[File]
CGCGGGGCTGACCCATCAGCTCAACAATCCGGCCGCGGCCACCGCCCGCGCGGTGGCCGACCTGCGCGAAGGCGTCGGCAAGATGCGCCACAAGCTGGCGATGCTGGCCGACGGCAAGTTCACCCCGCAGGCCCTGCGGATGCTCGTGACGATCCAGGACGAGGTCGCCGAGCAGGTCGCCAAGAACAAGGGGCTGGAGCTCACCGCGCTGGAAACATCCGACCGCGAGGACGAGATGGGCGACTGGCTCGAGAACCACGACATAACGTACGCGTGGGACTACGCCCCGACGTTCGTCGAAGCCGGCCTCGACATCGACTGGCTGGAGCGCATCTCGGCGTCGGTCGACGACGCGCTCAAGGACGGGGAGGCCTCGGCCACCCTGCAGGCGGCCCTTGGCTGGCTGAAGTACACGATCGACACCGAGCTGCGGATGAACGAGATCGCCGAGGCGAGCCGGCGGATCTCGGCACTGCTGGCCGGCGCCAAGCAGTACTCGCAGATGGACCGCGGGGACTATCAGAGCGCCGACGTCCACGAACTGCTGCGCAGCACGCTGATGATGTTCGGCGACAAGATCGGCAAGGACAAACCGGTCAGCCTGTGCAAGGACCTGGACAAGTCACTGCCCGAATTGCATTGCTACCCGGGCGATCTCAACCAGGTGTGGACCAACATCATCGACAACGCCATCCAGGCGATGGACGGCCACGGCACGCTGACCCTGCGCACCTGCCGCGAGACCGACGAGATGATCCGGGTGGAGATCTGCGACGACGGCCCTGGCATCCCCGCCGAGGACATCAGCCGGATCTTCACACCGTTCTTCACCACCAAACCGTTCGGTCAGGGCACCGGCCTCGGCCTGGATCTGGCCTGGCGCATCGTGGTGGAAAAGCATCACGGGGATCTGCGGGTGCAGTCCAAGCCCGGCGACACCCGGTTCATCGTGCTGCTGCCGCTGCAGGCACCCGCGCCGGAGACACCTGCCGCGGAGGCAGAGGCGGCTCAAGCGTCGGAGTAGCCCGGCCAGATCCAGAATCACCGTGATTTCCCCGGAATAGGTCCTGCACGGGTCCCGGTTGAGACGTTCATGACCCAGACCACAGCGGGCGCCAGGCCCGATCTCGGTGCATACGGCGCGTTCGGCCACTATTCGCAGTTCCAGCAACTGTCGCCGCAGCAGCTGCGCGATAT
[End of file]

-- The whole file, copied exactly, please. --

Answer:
CGCGGGGCTGACCCATCAGCTCAACAATCCGGCCGCGGCCACCGCCCGCGCGGTGGCCGACCTGCGCGAAGGCGTCGGCAAGATGCGCCACAAGCTGGCGATGCTGGCCGACGGCAAGTTCACCCCGCAGGCCCTGCGGATGCTCGTGACGATCCAGGACGAGGTCGCCGAGCAGGTCGCCAAGAACAAGGGGCTGGAGCTCACCGCGCTGGAAACATCCGACCGCGAGGACGAGATGGGCGACTGGCTCGAGAACCACGACATAACGTACGCGTGGGACTACGCCCCGACGTTCGTCGAAGCCGGCCTCGACATCGACTGGCTGGAGCGCATCTCGGCGTCGGTCGACGACGCGCTCAAGGACGGGGAGGCCTCGGCCACCCTGCAGGCGGCCCTTGGCTGGCTGAAGTACACGATCGACACCGAGCTGCGGATGAACGAGATCGCCGAGGCGAGCCGGCGGATCTCGGCACTGCTGGCCGGCGCCAAGCAGTACTCGCAGATGGACCGCGGGGACTATCAGAGCGCCGACGTCCACGAACTGCTGCGCAGCACGCTGATGATGTTCGGCGACAAGATCGGCAAGGACAAACCGGTCAGCCTGTGCAAGGACCTGGACAAGTCACTGCCCGAATTGCATTGCTACCCGGGCGATCTCAACCAGGTGTGGACCAACATCATCGACAACGCCATCCAGGCGATGGACGGCCACGGCACGCTGACCCTGCGCACCTGCCGCGAGACCGACGAGATGATCCGGGTGGAGATCTGCGACGACGGCCCTGGCATCCCCGCCGAGGACATCAGCCGGATCTTCACACCGTTCTTCACCACCAAACCGTTCGGTCAGGGCACCGGCCTCGGCCTGGATCTGGCCTGGCGCATCGTGGTGGAAAAGCATCACGGGGATCTGCGGGTGCAGTCCAAGCCCGGCGACACCCGGTTCATCGTGCTGCTGCCGCTGCAGGCACCCGCGCCGGAGACACCTGCCGCGGAGGCAGAGGCGGCTCAAGCGTCGGAGTAGCCCGGCCAGATCCAGAATCACCGTGATTTCCCCGGAATAGGTCCTGCACGGGTCCCGGTTGAGACGTTCATGACCCAGACCACAGCGGGCGCCAGGCCCGATCTCGGTGCATACGGCGCGTTCGGCCACTATTCGCAGTTCCAGCAACTGTCGCCGCAGCAGCTGCGCGATAT